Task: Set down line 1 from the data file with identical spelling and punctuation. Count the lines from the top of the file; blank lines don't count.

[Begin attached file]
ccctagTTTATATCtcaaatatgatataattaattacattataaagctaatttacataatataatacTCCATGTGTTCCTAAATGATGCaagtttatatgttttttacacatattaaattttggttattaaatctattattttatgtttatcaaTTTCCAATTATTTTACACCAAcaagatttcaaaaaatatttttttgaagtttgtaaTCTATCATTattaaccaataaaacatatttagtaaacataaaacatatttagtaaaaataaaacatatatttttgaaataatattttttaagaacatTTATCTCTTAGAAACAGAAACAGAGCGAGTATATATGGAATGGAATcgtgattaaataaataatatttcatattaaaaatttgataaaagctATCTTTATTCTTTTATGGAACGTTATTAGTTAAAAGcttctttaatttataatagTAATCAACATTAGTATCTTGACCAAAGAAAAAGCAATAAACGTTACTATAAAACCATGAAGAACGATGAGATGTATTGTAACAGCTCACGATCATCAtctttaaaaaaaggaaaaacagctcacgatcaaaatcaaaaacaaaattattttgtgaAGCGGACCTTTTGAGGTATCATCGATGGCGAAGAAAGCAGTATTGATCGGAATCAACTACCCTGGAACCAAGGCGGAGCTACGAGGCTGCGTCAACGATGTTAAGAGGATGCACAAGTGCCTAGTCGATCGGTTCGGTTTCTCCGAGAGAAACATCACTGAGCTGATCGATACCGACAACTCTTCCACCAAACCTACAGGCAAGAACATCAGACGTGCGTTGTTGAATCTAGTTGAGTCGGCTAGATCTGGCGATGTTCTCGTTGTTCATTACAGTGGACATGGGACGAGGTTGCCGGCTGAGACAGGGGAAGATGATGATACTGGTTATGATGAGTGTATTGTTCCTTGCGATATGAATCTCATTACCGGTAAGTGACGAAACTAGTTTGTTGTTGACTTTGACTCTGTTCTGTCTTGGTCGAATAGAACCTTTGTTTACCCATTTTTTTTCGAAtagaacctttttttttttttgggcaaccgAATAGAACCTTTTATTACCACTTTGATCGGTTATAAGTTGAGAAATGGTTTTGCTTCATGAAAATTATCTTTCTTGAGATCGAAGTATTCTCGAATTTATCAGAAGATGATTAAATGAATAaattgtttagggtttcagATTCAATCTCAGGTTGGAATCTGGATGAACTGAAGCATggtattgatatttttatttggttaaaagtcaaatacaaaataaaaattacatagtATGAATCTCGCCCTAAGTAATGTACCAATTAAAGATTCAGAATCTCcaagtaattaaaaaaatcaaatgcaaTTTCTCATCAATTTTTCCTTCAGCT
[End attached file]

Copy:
ccctagTTTATATCtcaaatatgatataattaattacattataaagctaatttacataatataatacTCCATGTGTTCCTAAATGATGCaagtttatatgttttttacacatattaaattttggttattaaatctattattttatgtttatcaaTTTCCAATTATTTTACACCAAcaagatttcaaaaaatatttttttgaagtttgtaaTCTATCATTattaaccaataaaacatatttagtaaacataaaacatatttagtaaaaataaaacatatatttttgaaataatattttttaagaacatTTATCTCTTAGAAACAGAAACAGAGCGAGTATATATGGAATGGAATcgtgattaaataaataatatttcatattaaaaatttgataaaagctATCTTTATTCTTTTATGGAACGTTATTAGTTAAAAGcttctttaatttataatagTAATCAACATTAGTATCTTGACCAAAGAAAAAGCAATAAACGTTACTATAAAACCATGAAGAACGATGAGATGTATTGTAACAGCTCACGATCATCAtctttaaaaaaaggaaaaacagctcacgatcaaaatcaaaaacaaaattattttgtgaAGCGGACCTTTTGAGGTATCATCGATGGCGAAGAAAGCAGTATTGATCGGAATCAACTACCCTGGAACCAAGGCGGAGCTACGAGGCTGCGTCAACGATGTTAAGAGGATGCACAAGTGCCTAGTCGATCGGTTCGGTTTCTCCGAGAGAAACATCACTGAGCTGATCGATACCGACAACTCTTCCACCAAACCTACAGGCAAGAACATCAGACGTGCGTTGTTGAATCTAGTTGAGTCGGCTAGATCTGGCGATGTTCTCGTTGTTCATTACAGTGGACATGGGACGAGGTTGCCGGCTGAGACAGGGGAAGATGATGATACTGGTTATGATGAGTGTATTGTTCCTTGCGATATGAATCTCATTACCGGTAAGTGACGAAACTAGTTTGTTGTTGACTTTGACTCTGTTCTGTCTTGGTCGAATAGAACCTTTGTTTACCCATTTTTTTTCGAAtagaacctttttttttttttgggcaaccgAATAGAACCTTTTATTACCACTTTGATCGGTTATAAGTTGAGAAATGGTTTTGCTTCATGAAAATTATCTTTCTTGAGATCGAAGTATTCTCGAATTTATCAGAAGATGATTAAATGAATAaattgtttagggtttcagATTCAATCTCAGGTTGGAATCTGGATGAACTGAAGCATggtattgatatttttatttggttaaaagtcaaatacaaaataaaaattacatagtATGAATCTCGCCCTAAGTAATGTACCAATTAAAGATTCAGAATCTCcaagtaattaaaaaaatcaaatgcaaTTTCTCATCAATTTTTCCTTCAGCT